People lobby to have them culled to control the numbers. Is this always our solution? There are not too many elephants – there may be in certain areas that we have concentrated them in – but the real problem is too many people. And unlike elephants, the human population is a global problem – our global markets mean we have an impact wherever we are. Yes, being vegan reduces that impact considerably and we could sustainably feed everyone if we were vegan – but we continue to treat the entire planet as our personal food factory. For me, that is not acceptable. When will we start to do something about our own population rather than resorting to culling and ‘managing’ other species to treat the symptoms? We can be a very self-deluding species at times – always defending whatever it is we want or makes us feel better about ourselves with excuses in the guise of reason, rather than being open to self-criticism and change. That much is clear from our treatment of each other.
I do feel guilty about the amount of resources we have used in our Western lives and travels – especially in this last round trip to Europe to finish the trip to Cape Town. I have some making up to do. If we are to survive, we can’t go on with this number of humans using more and more resources. It is too easy to make a small step and then settle down into thinking we’ve done enough since we have done more than most. Its not enough. Go vegan, stay vegan – it is easy and takes nothing away from our enjoyment and quality of life – there is no sacrifice in doing that much, so no excuse not to. And don’t increase the population. Doing these things would be a start. But only a start.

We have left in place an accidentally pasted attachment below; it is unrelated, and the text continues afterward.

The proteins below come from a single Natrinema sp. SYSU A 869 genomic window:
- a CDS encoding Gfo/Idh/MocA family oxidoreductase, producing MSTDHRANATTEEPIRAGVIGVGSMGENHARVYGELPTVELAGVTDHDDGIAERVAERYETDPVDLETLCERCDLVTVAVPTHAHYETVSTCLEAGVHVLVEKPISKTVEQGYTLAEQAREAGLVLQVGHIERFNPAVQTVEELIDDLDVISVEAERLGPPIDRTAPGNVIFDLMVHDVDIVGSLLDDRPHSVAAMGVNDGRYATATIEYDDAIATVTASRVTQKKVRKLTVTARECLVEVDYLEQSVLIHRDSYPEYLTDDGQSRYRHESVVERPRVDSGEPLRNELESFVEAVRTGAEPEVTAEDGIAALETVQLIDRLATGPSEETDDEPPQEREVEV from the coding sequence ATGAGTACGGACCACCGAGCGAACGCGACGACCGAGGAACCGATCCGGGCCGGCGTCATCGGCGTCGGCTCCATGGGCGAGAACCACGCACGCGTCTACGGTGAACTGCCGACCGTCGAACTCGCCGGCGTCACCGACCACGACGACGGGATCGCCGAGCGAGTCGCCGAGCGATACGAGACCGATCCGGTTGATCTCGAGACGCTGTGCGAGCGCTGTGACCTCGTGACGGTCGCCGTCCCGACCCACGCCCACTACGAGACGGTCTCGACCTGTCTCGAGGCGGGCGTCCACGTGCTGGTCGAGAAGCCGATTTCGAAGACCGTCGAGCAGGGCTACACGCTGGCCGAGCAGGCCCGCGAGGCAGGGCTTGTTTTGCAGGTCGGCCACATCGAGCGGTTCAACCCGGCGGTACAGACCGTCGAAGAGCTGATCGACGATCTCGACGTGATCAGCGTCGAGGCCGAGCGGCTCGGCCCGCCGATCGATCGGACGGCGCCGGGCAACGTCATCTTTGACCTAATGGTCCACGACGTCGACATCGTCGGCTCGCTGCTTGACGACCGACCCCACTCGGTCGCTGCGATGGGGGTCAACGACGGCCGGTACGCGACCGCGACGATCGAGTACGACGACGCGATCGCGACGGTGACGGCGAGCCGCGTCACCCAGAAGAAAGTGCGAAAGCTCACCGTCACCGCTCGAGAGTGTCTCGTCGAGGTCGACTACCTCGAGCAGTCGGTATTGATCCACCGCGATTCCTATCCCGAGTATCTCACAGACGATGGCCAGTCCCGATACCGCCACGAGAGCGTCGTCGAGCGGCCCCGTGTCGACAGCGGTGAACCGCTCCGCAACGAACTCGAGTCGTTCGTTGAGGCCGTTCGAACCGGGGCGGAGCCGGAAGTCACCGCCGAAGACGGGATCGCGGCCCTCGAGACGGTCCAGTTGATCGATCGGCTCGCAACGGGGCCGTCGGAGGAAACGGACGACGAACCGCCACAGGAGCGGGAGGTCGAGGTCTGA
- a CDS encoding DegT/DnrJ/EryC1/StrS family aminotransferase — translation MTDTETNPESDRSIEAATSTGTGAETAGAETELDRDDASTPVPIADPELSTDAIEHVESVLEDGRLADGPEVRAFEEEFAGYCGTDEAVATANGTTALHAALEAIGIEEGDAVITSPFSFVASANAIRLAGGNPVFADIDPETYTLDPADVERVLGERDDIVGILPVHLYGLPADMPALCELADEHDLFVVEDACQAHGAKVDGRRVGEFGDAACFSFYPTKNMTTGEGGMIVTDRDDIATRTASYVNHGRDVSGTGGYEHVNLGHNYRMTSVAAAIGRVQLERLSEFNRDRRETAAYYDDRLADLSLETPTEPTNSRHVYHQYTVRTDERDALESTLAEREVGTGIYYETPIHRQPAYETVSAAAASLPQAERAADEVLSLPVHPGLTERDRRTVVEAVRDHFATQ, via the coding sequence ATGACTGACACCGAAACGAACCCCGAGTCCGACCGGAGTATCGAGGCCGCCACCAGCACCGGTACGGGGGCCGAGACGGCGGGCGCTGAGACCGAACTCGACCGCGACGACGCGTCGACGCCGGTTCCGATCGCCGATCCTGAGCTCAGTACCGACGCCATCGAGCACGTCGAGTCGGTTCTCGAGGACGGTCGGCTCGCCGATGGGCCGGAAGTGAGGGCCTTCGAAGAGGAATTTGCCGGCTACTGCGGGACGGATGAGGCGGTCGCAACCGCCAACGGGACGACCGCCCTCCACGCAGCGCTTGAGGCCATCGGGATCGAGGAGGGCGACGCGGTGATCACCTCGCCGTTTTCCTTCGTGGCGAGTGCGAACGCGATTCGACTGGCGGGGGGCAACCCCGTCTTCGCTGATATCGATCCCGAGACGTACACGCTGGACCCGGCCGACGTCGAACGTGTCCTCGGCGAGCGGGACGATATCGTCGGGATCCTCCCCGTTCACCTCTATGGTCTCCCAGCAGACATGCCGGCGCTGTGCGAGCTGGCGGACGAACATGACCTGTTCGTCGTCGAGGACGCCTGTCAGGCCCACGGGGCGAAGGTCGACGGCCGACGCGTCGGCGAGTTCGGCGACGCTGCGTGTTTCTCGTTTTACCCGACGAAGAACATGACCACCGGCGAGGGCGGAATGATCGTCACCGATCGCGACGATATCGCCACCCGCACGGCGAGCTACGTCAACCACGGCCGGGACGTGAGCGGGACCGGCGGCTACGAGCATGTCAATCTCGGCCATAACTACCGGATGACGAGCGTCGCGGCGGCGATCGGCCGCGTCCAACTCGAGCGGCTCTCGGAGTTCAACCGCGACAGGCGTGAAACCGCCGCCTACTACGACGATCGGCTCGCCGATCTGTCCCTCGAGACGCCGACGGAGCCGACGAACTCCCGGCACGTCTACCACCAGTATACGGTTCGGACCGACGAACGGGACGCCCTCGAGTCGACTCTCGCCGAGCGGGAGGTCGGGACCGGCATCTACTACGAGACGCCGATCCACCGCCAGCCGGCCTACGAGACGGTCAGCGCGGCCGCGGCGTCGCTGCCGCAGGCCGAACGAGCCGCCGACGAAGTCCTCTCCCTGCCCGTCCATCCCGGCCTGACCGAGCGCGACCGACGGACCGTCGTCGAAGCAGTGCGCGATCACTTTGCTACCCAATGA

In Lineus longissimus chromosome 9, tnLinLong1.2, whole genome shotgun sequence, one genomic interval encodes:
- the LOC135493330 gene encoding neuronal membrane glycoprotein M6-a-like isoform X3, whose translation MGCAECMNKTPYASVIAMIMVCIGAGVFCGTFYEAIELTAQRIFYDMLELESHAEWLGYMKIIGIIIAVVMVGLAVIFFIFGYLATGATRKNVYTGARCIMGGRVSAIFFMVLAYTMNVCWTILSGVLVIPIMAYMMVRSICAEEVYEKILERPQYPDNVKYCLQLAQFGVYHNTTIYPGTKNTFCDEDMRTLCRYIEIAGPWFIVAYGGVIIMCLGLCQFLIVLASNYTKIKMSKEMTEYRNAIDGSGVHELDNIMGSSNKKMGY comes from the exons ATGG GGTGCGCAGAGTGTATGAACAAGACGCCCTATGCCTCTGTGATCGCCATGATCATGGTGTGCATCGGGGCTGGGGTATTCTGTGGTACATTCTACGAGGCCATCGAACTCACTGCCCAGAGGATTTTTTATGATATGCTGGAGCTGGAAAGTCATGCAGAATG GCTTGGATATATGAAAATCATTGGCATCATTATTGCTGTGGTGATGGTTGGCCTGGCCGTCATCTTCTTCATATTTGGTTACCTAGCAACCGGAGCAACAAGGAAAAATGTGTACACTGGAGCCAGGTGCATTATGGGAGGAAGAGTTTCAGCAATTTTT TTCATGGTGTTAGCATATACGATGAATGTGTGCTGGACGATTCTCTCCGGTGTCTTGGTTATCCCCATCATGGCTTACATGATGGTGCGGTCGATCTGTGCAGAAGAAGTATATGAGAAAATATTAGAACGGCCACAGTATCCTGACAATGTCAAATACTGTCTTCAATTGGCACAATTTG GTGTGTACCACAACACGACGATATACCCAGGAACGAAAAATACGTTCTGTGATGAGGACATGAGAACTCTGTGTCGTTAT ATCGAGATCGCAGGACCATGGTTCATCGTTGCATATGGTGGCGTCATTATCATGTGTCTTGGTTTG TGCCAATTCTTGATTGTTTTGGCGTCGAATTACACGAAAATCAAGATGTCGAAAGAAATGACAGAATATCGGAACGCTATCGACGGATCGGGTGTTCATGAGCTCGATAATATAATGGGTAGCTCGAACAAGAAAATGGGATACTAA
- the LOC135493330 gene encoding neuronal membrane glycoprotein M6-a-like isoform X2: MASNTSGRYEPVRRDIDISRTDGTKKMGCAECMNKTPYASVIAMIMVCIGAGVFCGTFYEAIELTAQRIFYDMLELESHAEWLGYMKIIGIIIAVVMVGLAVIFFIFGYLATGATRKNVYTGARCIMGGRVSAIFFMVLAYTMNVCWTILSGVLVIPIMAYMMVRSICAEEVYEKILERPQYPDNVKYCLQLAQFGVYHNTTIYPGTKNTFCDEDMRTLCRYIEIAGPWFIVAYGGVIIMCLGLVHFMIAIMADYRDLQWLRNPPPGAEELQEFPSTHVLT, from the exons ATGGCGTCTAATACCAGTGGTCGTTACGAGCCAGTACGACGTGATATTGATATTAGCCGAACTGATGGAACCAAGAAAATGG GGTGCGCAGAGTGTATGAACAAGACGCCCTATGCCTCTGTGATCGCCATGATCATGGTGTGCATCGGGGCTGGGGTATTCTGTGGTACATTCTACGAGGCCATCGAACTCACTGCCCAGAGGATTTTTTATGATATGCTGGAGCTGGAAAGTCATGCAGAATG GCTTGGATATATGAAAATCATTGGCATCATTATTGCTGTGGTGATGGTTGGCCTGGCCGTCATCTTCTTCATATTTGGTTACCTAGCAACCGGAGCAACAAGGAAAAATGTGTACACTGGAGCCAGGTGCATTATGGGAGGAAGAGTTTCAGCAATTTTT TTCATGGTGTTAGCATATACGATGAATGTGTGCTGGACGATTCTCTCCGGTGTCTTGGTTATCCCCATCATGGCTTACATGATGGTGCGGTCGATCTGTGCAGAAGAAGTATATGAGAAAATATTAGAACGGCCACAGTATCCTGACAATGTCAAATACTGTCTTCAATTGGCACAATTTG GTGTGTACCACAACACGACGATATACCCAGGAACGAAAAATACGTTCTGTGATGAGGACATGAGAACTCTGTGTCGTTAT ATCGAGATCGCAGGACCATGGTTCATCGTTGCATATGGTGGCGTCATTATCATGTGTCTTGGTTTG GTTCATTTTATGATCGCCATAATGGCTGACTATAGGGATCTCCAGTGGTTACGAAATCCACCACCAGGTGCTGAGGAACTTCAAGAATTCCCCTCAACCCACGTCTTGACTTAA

I’m glad to have seen so much of this world, but despair at our apparent inability to control our own destruction of it. Isn’t it time we stopped looking at each other and finding excuses not to take responsibility for our own actions or inactions…all of them and not just our own pet issues?
“Unlike plagues of the dark ages or contemporary diseases we do not yet understand, the modern plague of overpopulation is soluble by means we have discovered and with resources we possess” Martin Luther King, May 5th 1966. The year England won the football World Cup. Now there are more than twice as many of us. Those 3 lions on an England shirt may soon be all the lions there are to watch outside a zoo.